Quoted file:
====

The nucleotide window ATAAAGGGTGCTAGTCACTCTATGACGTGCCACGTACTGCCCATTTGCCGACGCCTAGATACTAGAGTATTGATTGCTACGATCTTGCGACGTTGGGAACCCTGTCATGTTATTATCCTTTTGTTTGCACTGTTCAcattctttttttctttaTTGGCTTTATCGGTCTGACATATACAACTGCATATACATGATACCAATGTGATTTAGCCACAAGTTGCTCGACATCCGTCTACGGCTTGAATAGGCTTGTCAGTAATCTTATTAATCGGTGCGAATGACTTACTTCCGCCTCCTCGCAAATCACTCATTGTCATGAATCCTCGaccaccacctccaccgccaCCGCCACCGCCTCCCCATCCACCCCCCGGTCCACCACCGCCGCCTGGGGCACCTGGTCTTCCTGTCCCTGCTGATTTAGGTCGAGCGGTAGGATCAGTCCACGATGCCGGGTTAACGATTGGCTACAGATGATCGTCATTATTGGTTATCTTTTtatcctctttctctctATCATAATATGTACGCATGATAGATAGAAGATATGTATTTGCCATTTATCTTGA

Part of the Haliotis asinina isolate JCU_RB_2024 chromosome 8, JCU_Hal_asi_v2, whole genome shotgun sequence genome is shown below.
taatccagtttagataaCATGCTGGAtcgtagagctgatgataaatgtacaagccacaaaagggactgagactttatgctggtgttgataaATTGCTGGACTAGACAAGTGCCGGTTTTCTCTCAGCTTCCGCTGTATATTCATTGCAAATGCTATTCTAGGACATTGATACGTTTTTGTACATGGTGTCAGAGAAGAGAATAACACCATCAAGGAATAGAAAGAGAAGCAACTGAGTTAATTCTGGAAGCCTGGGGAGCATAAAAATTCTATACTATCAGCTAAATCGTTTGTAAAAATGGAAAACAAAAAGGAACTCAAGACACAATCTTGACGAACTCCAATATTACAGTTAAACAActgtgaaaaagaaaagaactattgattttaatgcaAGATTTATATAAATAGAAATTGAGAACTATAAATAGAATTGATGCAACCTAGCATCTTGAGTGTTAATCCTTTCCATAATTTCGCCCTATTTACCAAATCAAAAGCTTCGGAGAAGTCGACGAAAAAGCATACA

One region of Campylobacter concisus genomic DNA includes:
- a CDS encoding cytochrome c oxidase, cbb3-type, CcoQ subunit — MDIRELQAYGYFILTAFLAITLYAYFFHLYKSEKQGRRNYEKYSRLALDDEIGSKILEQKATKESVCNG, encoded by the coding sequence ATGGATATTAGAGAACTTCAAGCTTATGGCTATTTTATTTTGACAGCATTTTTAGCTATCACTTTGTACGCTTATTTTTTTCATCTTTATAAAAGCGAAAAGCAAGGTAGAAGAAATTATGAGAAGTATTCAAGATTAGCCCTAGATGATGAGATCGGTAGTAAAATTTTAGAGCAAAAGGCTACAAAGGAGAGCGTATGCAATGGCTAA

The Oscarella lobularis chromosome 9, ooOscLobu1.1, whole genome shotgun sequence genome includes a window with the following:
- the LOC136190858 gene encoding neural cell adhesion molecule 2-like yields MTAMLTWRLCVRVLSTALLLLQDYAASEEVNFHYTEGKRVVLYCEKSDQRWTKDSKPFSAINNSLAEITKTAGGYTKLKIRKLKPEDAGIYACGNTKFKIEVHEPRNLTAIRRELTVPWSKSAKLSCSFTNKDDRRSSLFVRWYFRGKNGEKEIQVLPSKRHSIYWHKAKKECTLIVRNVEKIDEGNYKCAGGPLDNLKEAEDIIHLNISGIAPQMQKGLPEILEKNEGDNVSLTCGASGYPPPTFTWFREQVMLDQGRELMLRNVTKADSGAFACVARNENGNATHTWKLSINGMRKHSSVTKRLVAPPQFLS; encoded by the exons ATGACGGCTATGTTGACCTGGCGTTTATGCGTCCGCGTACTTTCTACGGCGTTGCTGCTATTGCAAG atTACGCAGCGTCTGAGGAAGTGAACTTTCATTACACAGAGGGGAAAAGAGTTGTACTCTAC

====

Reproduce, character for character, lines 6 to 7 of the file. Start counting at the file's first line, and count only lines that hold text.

The Oscarella lobularis chromosome 9, ooOscLobu1.1, whole genome shotgun sequence genome includes a window with the following:
- the LOC136190858 gene encoding neural cell adhesion molecule 2-like yields MTAMLTWRLCVRVLSTALLLLQDYAASEEVNFHYTEGKRVVLYCEKSDQRWTKDSKPFSAINNSLAEITKTAGGYTKLKIRKLKPEDAGIYACGNTKFKIEVHEPRNLTAIRRELTVPWSKSAKLSCSFTNKDDRRSSLFVRWYFRGKNGEKEIQVLPSKRHSIYWHKAKKECTLIVRNVEKIDEGNYKCAGGPLDNLKEAEDIIHLNISGIAPQMQKGLPEILEKNEGDNVSLTCGASGYPPPTFTWFREQVMLDQGRELMLRNVTKADSGAFACVARNENGNATHTWKLSINGMRKHSSVTKRLVAPPQFLS; encoded by the exons ATGACGGCTATGTTGACCTGGCGTTTATGCGTCCGCGTACTTTCTACGGCGTTGCTGCTATTGCAAG atTACGCAGCGTCTGAGGAAGTGAACTTTCATTACACAGAGGGGAAAAGAGTTGTACTCTAC